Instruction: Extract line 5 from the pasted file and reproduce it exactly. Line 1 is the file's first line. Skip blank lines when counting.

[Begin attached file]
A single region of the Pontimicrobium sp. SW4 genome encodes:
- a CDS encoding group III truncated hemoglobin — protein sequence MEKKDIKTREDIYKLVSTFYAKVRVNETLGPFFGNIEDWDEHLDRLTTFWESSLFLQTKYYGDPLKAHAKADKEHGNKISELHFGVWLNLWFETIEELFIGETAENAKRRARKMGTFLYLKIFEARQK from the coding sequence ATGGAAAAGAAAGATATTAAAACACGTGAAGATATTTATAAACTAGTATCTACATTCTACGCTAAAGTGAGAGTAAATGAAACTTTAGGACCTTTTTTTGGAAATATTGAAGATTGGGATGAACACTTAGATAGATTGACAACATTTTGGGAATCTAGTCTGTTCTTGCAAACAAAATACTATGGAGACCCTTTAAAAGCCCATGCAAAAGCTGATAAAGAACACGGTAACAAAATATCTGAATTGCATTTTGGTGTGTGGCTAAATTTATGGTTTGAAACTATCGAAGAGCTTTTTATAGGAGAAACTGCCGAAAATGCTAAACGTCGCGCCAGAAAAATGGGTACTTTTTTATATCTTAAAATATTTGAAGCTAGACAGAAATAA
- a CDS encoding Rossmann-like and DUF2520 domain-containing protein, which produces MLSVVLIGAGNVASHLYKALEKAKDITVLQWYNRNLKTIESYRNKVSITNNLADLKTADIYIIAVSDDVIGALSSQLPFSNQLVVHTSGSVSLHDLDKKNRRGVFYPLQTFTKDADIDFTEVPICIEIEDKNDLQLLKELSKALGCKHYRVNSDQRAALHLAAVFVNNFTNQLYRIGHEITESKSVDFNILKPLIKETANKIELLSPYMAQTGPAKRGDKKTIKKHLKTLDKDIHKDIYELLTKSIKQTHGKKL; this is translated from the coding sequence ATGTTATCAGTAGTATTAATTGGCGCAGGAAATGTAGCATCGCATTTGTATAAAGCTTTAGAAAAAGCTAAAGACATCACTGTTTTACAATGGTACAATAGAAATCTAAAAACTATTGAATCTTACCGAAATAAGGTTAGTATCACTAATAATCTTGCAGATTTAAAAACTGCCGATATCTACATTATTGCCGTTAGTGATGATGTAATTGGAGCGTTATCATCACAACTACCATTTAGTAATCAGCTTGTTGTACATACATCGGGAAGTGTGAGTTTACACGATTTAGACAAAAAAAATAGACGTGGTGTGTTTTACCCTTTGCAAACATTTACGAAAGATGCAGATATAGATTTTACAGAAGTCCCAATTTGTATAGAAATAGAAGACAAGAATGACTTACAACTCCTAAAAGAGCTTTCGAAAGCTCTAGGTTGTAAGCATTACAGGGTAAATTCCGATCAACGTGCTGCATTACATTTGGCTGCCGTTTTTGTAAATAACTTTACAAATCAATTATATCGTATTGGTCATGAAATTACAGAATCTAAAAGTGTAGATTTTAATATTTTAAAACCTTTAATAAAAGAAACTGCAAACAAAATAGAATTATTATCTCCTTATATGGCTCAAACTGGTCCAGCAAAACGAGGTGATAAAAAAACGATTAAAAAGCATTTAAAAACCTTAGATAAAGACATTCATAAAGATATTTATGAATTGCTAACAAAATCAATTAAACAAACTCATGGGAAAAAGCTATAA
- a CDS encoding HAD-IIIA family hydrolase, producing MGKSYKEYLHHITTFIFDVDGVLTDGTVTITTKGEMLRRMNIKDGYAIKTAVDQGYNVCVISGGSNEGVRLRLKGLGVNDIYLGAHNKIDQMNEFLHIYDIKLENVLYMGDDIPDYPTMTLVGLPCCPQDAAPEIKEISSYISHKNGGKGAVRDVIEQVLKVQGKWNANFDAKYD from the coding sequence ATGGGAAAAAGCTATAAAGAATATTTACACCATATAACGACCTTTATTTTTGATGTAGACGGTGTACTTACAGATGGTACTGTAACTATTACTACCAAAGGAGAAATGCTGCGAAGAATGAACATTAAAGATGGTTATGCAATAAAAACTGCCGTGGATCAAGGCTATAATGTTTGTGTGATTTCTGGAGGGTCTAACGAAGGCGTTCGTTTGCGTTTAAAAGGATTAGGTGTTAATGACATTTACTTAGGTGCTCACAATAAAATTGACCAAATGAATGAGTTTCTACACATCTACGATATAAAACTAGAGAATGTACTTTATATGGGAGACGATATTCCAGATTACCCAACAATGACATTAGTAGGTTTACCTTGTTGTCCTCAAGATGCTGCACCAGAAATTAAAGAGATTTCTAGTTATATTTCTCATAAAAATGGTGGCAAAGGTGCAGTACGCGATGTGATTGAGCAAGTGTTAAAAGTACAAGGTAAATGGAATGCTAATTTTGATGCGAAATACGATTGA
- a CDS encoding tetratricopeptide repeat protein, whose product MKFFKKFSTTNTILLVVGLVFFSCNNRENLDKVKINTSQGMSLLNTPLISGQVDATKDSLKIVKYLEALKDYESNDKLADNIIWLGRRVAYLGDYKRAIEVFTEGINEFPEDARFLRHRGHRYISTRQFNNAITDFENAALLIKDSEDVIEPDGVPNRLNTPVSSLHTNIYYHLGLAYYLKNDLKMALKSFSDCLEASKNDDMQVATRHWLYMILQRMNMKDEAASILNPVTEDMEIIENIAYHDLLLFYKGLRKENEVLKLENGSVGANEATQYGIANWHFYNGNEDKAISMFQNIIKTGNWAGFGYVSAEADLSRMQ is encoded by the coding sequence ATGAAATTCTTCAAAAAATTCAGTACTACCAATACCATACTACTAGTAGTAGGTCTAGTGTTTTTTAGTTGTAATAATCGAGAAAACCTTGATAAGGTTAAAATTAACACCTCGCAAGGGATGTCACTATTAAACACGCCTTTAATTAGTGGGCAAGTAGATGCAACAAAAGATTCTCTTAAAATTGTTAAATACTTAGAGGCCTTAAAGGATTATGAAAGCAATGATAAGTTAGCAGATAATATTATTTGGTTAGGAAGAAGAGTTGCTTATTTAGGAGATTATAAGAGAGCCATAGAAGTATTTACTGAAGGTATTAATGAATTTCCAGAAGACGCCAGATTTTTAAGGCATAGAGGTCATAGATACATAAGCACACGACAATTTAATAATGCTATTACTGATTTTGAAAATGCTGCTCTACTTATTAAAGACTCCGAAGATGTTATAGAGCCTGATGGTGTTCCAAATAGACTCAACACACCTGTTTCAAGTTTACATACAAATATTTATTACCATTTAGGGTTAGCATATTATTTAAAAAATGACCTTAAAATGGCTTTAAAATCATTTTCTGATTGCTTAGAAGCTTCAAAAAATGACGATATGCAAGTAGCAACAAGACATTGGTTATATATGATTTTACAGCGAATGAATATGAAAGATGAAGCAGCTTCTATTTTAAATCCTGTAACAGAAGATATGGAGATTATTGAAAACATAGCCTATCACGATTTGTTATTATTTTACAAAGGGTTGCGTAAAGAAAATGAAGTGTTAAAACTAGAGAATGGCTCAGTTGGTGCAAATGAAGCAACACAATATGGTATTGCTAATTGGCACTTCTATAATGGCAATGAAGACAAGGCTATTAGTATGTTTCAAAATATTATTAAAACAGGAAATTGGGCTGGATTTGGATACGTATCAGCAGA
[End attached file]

- a CDS encoding tetratricopeptide repeat protein, whose product MKFFKKFSTTNTILLVVGLVFFSCNNRENLDKVKINTSQGMSLLNTPLISGQVDATKDSLKIVKYLEALKDYESNDKLADNIIWLGRRVAYLGDYKRAIEVFTEGINEFPEDARFLRHRGHRYISTRQFNNAITDFENAALLIKDSEDVIEPDGVPNRLNTPVSSLHTNIYYHLGLAYYLKNDLKMALKSFSDCLEASKNDDMQVATRHWLYMILQRMNMKDEAASILNPVTEDMEIIENIAYHDLLLFYKGLRKENEVLKLENGSVGANEATQYGIANWHFYNGNEDKAISMFQNIIKTGNWAGFGYVSAEADLSRMQ is encoded by the coding sequence ATGAAATTCTTCAAAAAATTCAGTACTACCAATACCATACTACTAGTAGTAGGTCTAGTGTTTTTTAGTTGTAATAATCGAGAAAACCTTGATAAGGTTAAAATTAACACCTCGCAAGGGATGTCACTATTAAACACGCCTTTAATTAGTGGGCAAGTAGATGCAACAAAAGATTCTCTTAAAATTGTTAAATACTTAGAGGCCTTAAAGGATTATGAAAGCAATGATAAGTTAGCAGATAATATTATTTGGTTAGGAAGAAGAGTTGCTTATTTAGGAGATTATAAGAGAGCCATAGAAGTATTTACTGAAGGTATTAATGAATTTCCAGAAGACGCCAGATTTTTAAGGCATAGAGGTCATAGATACATAAGCACACGACAATTTAATAATGCTATTACTGATTTTGAAAATGCTGCTCTACTTATTAAAGACTCCGAAGATGTTATAGAGCCTGATGGTGTTCCAAATAGACTCAACACACCTGTTTCAAGTTTACATACAAATATTTATTACCATTTAGGGTTAGCATATTATTTAAAAAATGACCTTAAAATGGCTTTAAAATCATTTTCTGATTGCTTAGAAGCTTCAAAAAATGACGATATGCAAGTAGCAACAAGACATTGGTTATATATGATTTTACAGCGAATGAATATGAAAGATGAAGCAGCTTCTATTTTAAATCCTGTAACAGAAGATATGGAGATTATTGAAAACATAGCCTATCACGATTTGTTATTATTTTACAAAGGGTTGCGTAAAGAAAATGAAGTGTTAAAACTAGAGAATGGCTCAGTTGGTGCAAATGAAGCAACACAATATGGTATTGCTAATTGGCACTTCTATAATGGCAATGAAGACAAGGCTATTAGTATGTTTCAAAATATTATTAAAACAGGAAATTGGGCTGGATTTGGATACGTATCAGCAGA